A lot of the opposition to Hank Paulson’s plan (voted down yesterday by the House) stems from the perception that it amounts to fat cats on Wall Street raping the taxpayer. According to Larry Kudlow, that’s not quite right:
Let’s walk through this hypothetical for a moment. Through a market-driven auction, the Treasury will purchase some dollar amount – say $100 billion – of loans that banks will sell. The Treasury will then buy those loans at the prices that fill the auction, starting with the lowest prices and working up. Now, the Treasury will hold those bonds either to maturity or for a sale in the open market if rising prices in the market make that sale attractive. In other words, suppose the Treasury buys a bond package at 20 cents on the dollar. They hold it for a while, and if market conditions improve, they sell it for 50 cents on the dollar to some buyer (e.g., an investment fund, a private-equity fund, a hedgie). The Treasury will make the sale at the higher price in order to gain a profit for taxpayers.
In the meantime, as the Treasury holds the loans, the government will get monthly cash-flows coming in on the mortgages, or on any other loans that it owns. So it is win-win for taxpayers. First, taxpayers get the cash flow generated by the assets. (Something like a 10 percent interest rate.) Second, if the loan is sold for profit, the taxpayers will own that profit. And the new law must of course stipulate that all the cash flows and/or profits go for debt-reduction to protect taxpayers.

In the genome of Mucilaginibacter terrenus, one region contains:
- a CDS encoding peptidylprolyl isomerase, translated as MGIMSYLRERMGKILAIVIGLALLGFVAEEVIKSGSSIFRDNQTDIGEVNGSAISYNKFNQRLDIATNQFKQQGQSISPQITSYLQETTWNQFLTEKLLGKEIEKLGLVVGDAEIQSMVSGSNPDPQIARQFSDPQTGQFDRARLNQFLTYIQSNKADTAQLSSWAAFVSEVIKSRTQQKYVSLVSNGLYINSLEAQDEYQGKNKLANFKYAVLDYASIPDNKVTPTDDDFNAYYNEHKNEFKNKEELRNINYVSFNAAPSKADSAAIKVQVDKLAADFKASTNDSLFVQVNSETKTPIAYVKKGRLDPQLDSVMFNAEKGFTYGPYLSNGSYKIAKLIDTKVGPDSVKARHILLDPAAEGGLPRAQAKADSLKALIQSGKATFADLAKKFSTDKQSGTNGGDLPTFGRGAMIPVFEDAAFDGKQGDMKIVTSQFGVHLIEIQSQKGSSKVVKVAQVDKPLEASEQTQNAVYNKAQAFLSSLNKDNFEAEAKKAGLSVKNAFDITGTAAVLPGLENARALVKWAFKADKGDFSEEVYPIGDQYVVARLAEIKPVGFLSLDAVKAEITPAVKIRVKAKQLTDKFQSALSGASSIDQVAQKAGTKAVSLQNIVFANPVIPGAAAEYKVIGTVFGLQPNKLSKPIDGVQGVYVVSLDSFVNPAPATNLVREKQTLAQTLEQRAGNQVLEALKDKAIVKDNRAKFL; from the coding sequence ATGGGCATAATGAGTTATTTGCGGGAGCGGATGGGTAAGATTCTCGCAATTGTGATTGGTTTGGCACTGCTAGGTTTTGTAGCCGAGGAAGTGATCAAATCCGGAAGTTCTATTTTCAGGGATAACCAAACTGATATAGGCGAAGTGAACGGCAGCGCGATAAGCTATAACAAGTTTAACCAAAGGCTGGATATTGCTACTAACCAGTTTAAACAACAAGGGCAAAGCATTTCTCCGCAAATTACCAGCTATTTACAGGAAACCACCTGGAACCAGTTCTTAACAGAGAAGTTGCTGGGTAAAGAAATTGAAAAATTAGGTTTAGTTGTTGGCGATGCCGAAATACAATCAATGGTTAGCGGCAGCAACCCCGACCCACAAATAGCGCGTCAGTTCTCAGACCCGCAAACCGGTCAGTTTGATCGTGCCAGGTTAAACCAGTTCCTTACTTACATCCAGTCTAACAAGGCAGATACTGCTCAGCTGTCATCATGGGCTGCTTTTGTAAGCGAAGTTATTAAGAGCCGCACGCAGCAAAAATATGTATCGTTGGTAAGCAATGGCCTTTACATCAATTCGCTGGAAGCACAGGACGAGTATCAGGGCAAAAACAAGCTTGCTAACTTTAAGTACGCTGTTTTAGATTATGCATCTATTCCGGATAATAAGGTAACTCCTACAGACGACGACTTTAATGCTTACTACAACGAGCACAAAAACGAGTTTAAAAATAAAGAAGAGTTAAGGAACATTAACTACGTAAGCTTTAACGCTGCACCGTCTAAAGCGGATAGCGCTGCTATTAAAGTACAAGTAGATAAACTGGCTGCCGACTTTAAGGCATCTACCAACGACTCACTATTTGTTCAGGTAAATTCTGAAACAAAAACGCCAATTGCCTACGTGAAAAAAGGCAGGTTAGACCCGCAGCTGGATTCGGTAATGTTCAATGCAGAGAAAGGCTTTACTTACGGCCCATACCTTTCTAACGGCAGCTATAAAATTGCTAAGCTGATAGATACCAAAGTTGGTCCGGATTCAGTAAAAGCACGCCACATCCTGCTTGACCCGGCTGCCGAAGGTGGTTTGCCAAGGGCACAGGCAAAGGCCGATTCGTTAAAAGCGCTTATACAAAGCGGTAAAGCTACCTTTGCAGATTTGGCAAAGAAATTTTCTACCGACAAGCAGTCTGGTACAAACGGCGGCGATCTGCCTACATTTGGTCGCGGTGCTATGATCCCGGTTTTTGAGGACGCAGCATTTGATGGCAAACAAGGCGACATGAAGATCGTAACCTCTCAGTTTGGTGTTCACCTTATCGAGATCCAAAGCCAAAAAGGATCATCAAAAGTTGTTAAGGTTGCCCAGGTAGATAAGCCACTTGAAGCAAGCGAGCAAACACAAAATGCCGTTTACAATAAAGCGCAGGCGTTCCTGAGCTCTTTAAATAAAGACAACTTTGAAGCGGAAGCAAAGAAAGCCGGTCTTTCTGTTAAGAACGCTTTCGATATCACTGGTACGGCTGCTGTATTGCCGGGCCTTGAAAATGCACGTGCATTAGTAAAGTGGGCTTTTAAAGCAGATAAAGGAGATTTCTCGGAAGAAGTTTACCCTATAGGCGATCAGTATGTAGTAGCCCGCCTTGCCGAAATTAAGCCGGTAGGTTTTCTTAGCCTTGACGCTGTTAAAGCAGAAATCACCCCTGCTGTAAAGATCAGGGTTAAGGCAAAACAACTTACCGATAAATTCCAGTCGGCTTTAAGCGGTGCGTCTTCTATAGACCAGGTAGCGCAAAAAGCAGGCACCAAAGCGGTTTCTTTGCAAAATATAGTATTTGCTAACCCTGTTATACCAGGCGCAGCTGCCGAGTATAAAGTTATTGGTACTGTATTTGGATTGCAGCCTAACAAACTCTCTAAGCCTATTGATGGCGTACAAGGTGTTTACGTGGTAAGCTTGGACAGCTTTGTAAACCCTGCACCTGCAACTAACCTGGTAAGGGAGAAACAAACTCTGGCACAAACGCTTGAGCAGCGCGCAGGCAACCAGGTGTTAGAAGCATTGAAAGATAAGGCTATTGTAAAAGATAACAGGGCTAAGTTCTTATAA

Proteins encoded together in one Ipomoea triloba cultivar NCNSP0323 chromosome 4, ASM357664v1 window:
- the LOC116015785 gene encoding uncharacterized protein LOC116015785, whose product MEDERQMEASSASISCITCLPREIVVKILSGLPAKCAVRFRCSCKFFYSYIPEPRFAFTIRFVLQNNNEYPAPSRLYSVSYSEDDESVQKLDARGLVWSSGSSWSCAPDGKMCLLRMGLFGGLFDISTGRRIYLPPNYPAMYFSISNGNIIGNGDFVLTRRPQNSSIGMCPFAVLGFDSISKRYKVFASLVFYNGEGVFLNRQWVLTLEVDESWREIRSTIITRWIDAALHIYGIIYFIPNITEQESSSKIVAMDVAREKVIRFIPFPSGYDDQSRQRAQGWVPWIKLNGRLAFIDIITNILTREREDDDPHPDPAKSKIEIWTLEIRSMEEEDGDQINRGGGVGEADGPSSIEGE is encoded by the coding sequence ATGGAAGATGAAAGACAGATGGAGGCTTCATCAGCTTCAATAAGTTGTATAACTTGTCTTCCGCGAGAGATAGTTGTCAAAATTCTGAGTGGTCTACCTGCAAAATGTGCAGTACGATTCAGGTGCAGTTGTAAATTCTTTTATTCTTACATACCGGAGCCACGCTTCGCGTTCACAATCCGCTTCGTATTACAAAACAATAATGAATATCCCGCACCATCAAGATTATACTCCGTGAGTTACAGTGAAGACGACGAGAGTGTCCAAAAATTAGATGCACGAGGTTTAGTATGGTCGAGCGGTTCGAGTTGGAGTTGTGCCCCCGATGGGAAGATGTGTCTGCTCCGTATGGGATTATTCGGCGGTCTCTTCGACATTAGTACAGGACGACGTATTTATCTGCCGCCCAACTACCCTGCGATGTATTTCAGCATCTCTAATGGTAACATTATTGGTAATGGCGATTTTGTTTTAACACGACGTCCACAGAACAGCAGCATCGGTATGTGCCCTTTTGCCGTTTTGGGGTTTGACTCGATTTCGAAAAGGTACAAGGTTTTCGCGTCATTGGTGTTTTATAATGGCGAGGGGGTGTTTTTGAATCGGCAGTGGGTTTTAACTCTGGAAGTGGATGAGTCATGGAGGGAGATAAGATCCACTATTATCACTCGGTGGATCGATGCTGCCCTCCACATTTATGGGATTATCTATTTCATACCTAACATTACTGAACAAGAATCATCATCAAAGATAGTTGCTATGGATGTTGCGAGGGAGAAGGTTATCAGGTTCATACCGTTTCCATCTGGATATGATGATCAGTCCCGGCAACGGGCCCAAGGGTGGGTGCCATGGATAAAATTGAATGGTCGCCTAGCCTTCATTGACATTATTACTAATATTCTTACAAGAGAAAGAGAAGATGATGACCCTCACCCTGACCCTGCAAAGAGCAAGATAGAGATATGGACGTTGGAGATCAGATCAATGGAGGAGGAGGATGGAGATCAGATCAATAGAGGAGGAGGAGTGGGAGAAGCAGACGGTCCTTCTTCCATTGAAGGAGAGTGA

As Kudlow describes it, the plan isn’t so much a bailout as a method of price discovery. Markets need prices to work, and if nobody is buying the troubled assets (which are surely worth something), then the market is stuck.
A related problem, as many commentators have argued, is that in the current environment of market duress, mark-to-market accounting rules force companies to unrealistically write down the value of these troubled assets. Kevin Hassett explains that under these rules
… when a run on a risky asset occurs, driving its value down, accountants then value the firm that holds that asset’s financial position at the latest market price. As the value of risky assets plunges, firms are forced to sell into the declining market to raise cash. Those sales drive the prices down further, necessitating even more sales.
The Securities and Exchange Commission can suspend mark-to-market accounting rules on its own authority without an act of Congress—meaning this reform could be accomplished with zero political theater.
Update: The Dow closed 485 points higher today. While interpreting the Dow is a bit like alchemy, it is worth noting this report:
“News that the SEC is working with FASB [Financial Accounting Standards Board] on ‘fair value’ accounting rules that could delay implementation of the onerous mark-to-market provision are giving stocks fresh legs higher,” according to analysts at Action Economics.